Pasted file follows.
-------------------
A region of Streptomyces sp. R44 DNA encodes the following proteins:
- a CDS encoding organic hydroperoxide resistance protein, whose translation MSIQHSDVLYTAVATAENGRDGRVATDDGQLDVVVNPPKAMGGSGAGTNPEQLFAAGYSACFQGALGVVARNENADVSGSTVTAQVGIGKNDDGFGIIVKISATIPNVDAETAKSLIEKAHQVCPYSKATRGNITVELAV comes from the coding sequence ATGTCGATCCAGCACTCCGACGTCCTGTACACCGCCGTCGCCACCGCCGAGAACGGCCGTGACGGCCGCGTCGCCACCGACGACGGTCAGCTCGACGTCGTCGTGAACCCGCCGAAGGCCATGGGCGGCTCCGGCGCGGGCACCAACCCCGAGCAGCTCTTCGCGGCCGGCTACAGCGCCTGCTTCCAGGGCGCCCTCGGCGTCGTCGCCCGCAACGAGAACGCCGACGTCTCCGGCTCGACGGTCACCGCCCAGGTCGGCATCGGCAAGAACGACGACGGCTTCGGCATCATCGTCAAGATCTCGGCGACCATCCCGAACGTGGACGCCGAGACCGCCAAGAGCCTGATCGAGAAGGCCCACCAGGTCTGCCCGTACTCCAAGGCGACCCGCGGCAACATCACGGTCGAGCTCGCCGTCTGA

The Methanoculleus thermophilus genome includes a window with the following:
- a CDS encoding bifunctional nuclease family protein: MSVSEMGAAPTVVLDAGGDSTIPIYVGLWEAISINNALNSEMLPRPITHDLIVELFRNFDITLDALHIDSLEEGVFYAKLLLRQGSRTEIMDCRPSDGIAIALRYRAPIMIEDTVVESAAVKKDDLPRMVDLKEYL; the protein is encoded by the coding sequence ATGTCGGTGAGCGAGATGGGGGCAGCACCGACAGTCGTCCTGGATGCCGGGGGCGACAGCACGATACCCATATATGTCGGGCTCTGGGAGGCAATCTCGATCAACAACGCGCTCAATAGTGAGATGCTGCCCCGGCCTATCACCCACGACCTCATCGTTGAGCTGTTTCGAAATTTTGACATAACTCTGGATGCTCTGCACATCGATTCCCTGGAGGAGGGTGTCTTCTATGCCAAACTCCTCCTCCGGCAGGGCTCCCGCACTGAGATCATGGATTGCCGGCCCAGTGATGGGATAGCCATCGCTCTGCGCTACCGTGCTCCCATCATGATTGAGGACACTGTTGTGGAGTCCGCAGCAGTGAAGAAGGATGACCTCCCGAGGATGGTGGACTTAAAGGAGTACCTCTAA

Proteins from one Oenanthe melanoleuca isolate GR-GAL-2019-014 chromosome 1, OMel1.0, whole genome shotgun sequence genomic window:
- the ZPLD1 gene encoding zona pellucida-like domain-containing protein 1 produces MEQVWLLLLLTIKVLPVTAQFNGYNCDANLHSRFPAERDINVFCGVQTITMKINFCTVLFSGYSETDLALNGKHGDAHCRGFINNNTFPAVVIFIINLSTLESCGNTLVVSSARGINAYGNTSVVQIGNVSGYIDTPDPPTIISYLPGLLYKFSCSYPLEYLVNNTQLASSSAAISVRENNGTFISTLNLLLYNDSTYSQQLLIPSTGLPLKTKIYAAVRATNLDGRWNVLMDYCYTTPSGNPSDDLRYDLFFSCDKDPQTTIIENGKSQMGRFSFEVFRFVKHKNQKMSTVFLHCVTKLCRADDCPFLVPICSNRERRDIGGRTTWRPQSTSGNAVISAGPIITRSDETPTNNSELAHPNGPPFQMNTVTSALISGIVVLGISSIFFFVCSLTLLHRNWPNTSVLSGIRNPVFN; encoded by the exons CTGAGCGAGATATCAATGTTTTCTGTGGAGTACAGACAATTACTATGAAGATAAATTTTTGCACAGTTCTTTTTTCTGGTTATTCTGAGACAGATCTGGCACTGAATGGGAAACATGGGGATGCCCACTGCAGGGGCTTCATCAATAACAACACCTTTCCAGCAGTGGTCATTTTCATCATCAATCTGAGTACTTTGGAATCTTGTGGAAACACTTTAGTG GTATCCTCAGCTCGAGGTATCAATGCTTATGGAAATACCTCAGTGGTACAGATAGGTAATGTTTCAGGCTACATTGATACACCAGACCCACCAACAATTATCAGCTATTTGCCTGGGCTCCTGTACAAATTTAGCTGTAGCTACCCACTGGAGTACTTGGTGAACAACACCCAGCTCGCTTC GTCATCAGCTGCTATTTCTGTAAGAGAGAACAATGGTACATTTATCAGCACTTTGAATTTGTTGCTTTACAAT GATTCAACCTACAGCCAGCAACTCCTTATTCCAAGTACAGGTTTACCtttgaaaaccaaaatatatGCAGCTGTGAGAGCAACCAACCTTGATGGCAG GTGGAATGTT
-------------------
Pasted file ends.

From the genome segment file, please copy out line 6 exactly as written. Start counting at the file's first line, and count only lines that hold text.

- the ZPLD1 gene encoding zona pellucida-like domain-containing protein 1 produces MEQVWLLLLLTIKVLPVTAQFNGYNCDANLHSRFPAERDINVFCGVQTITMKINFCTVLFSGYSETDLALNGKHGDAHCRGFINNNTFPAVVIFIINLSTLESCGNTLVVSSARGINAYGNTSVVQIGNVSGYIDTPDPPTIISYLPGLLYKFSCSYPLEYLVNNTQLASSSAAISVRENNGTFISTLNLLLYNDSTYSQQLLIPSTGLPLKTKIYAAVRATNLDGRWNVLMDYCYTTPSGNPSDDLRYDLFFSCDKDPQTTIIENGKSQMGRFSFEVFRFVKHKNQKMSTVFLHCVTKLCRADDCPFLVPICSNRERRDIGGRTTWRPQSTSGNAVISAGPIITRSDETPTNNSELAHPNGPPFQMNTVTSALISGIVVLGISSIFFFVCSLTLLHRNWPNTSVLSGIRNPVFN; encoded by the exons CTGAGCGAGATATCAATGTTTTCTGTGGAGTACAGACAATTACTATGAAGATAAATTTTTGCACAGTTCTTTTTTCTGGTTATTCTGAGACAGATCTGGCACTGAATGGGAAACATGGGGATGCCCACTGCAGGGGCTTCATCAATAACAACACCTTTCCAGCAGTGGTCATTTTCATCATCAATCTGAGTACTTTGGAATCTTGTGGAAACACTTTAGTG GTATCCTCAGCTCGAGGTATCAATGCTTATGGAAATACCTCAGTGGTACAGATAGGTAATGTTTCAGGCTACATTGATACACCAGACCCACCAACAATTATCAGCTATTTGCCTGGGCTCCTGTACAAATTTAGCTGTAGCTACCCACTGGAGTACTTGGTGAACAACACCCAGCTCGCTTC GTCATCAGCTGCTATTTCTGTAAGAGAGAACAATGGTACATTTATCAGCACTTTGAATTTGTTGCTTTACAAT GATTCAACCTACAGCCAGCAACTCCTTATTCCAAGTACAGGTTTACCtttgaaaaccaaaatatatGCAGCTGTGAGAGCAACCAACCTTGATGGCAG GTGGAATGTT